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Re: Automated regression testing‏

From: Ralf Wildenhues
Subject: Re: Automated regression testing‏
Date: Sat, 9 Oct 2010 10:37:23 +0200
User-agent: Mutt/1.5.20 (2010-08-04)

Hi Jef,

* Jef Driesen wrote on Fri, Oct 08, 2010 at 09:37:02PM CEST:
> 1. How do I start and stop my device simulator?
> In order to run the test application, the device simulator needs to
> be running. And afterwards it needs to be shutdown again. How can I
> do this? The device simulator is not a very sophisticated
> application. It basically runs an infinitive loop, and needs to be
> aborted with Ctrl-C. So it's not daemonized in any way. How can I do
> this from the makefiles?

Automake currently provides no before/after hooks for the check targets.
You could override 'check' in a toplevel that does little
other than recursing (and then call check-recursive yourself), or just
use a different target name:

        start simulator & \
        if $(MAKE) check; then st=0; else st=$$?; fi; \
        kill %1; \
        exit $$st

This rule is not 'make -n' safe.  The if construct is to avoid exiting
prematurely even with makes that use 'sh -ec' to execute rules (demanded
by the newest Posix).

> 2. How do I run multiple tests with only a single application?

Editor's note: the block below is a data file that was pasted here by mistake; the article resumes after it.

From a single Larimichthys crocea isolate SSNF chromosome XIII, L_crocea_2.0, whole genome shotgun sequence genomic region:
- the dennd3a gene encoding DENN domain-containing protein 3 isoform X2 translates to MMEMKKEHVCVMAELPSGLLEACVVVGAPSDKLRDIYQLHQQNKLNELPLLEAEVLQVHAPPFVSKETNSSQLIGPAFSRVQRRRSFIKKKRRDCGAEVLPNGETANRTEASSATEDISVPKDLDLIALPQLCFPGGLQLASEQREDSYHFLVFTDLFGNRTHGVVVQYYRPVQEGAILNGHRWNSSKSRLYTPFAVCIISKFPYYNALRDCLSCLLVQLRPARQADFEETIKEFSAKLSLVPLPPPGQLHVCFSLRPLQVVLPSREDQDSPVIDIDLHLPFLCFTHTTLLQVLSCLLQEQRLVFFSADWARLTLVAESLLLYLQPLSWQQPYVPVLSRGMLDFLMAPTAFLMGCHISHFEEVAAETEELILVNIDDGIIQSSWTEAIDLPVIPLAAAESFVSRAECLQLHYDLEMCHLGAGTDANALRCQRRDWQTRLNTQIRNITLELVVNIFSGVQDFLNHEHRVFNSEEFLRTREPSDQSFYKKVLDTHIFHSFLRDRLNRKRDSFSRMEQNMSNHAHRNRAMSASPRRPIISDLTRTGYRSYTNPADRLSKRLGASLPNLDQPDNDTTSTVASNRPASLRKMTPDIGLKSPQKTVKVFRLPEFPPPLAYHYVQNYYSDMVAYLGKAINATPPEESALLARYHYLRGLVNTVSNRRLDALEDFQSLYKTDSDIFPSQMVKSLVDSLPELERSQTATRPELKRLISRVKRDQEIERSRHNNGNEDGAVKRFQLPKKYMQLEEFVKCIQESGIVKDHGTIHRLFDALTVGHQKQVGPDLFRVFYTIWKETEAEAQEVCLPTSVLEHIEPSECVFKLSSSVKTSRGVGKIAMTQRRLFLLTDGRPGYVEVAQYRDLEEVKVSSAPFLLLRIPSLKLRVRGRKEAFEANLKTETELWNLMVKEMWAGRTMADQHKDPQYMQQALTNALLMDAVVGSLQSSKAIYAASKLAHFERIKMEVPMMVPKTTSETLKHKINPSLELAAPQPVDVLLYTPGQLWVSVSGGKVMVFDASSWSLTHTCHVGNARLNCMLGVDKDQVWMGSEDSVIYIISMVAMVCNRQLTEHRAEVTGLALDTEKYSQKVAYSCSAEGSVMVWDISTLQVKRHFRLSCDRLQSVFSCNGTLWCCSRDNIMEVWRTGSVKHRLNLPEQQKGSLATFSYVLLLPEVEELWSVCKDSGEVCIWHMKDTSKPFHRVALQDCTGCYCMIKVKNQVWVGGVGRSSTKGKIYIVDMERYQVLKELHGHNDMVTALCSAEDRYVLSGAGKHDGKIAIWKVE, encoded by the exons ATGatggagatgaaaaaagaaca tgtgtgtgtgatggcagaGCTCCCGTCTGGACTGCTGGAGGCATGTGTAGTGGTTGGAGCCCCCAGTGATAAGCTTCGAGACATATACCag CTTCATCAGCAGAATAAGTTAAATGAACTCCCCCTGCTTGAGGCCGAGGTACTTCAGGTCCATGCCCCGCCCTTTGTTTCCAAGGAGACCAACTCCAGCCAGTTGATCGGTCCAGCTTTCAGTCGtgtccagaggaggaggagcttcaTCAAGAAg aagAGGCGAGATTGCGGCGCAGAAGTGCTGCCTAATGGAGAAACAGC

> My test application can test several scenario's but only one at a
> time. To test each possible scenario, the test application has to be
> run multiple times, but with different options. Or with the same
> options, but with a different data file loaded in the simulator.

The easiest is to just have one script that runs them all, but then you
get only one 'PASS: script' result line afterwards.  For more, you can
have one two-line script per set of options, that calls your application
with the appropriate options.

> 3. How do I detect success/failure based on the output of a test
> application?
> I mainly want to run regression testing on the parsing of the data.
> The test application writes the parsed data to some file, and then I
> want to compare the output with some ground thruth data. If they are
> not identical the test should fail. So it's not just the exit code
> that I want to capture.

The script or scripts could cmp or diff (depending on whether you want
binary identical text, or ignore newline encoding) output of programs
they start to expected output.  Common parts/functions of multiple
scripts can be put in a scriptlet that is sourced by all.

The test suite for Automake itself does a few of these things.

Arguably, if above strategy requires you to do a lot of repetition, then
maybe the Autotest framework (from Autoconf) might be a better choice
for you.  There you can use m4 to do all the repetition for you.


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